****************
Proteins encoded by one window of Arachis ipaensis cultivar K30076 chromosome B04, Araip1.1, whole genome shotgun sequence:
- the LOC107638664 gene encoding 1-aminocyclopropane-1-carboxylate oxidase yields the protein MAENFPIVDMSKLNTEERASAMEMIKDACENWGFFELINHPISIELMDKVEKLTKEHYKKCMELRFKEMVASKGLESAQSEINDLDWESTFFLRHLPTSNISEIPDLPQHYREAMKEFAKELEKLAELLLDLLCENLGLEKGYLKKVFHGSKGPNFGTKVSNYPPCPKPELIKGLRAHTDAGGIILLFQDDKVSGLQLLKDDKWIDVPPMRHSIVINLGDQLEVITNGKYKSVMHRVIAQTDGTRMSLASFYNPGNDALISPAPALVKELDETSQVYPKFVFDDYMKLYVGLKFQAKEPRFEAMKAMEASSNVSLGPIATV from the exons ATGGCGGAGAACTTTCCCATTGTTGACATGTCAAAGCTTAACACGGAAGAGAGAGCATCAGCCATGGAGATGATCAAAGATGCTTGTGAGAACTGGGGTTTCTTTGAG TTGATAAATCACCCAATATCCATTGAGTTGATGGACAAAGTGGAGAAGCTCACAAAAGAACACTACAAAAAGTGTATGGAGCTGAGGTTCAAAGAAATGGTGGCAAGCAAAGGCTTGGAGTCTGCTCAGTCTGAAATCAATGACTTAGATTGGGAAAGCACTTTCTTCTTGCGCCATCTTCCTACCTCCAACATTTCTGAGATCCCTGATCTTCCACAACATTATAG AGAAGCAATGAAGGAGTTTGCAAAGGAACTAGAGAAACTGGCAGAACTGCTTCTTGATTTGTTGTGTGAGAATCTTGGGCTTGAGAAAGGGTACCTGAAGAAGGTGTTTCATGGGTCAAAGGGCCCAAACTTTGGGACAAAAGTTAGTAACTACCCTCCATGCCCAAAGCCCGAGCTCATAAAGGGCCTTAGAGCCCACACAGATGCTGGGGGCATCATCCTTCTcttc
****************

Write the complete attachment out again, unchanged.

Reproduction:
Proteins encoded by one window of Arachis ipaensis cultivar K30076 chromosome B04, Araip1.1, whole genome shotgun sequence:
- the LOC107638664 gene encoding 1-aminocyclopropane-1-carboxylate oxidase yields the protein MAENFPIVDMSKLNTEERASAMEMIKDACENWGFFELINHPISIELMDKVEKLTKEHYKKCMELRFKEMVASKGLESAQSEINDLDWESTFFLRHLPTSNISEIPDLPQHYREAMKEFAKELEKLAELLLDLLCENLGLEKGYLKKVFHGSKGPNFGTKVSNYPPCPKPELIKGLRAHTDAGGIILLFQDDKVSGLQLLKDDKWIDVPPMRHSIVINLGDQLEVITNGKYKSVMHRVIAQTDGTRMSLASFYNPGNDALISPAPALVKELDETSQVYPKFVFDDYMKLYVGLKFQAKEPRFEAMKAMEASSNVSLGPIATV from the exons ATGGCGGAGAACTTTCCCATTGTTGACATGTCAAAGCTTAACACGGAAGAGAGAGCATCAGCCATGGAGATGATCAAAGATGCTTGTGAGAACTGGGGTTTCTTTGAG TTGATAAATCACCCAATATCCATTGAGTTGATGGACAAAGTGGAGAAGCTCACAAAAGAACACTACAAAAAGTGTATGGAGCTGAGGTTCAAAGAAATGGTGGCAAGCAAAGGCTTGGAGTCTGCTCAGTCTGAAATCAATGACTTAGATTGGGAAAGCACTTTCTTCTTGCGCCATCTTCCTACCTCCAACATTTCTGAGATCCCTGATCTTCCACAACATTATAG AGAAGCAATGAAGGAGTTTGCAAAGGAACTAGAGAAACTGGCAGAACTGCTTCTTGATTTGTTGTGTGAGAATCTTGGGCTTGAGAAAGGGTACCTGAAGAAGGTGTTTCATGGGTCAAAGGGCCCAAACTTTGGGACAAAAGTTAGTAACTACCCTCCATGCCCAAAGCCCGAGCTCATAAAGGGCCTTAGAGCCCACACAGATGCTGGGGGCATCATCCTTCTcttc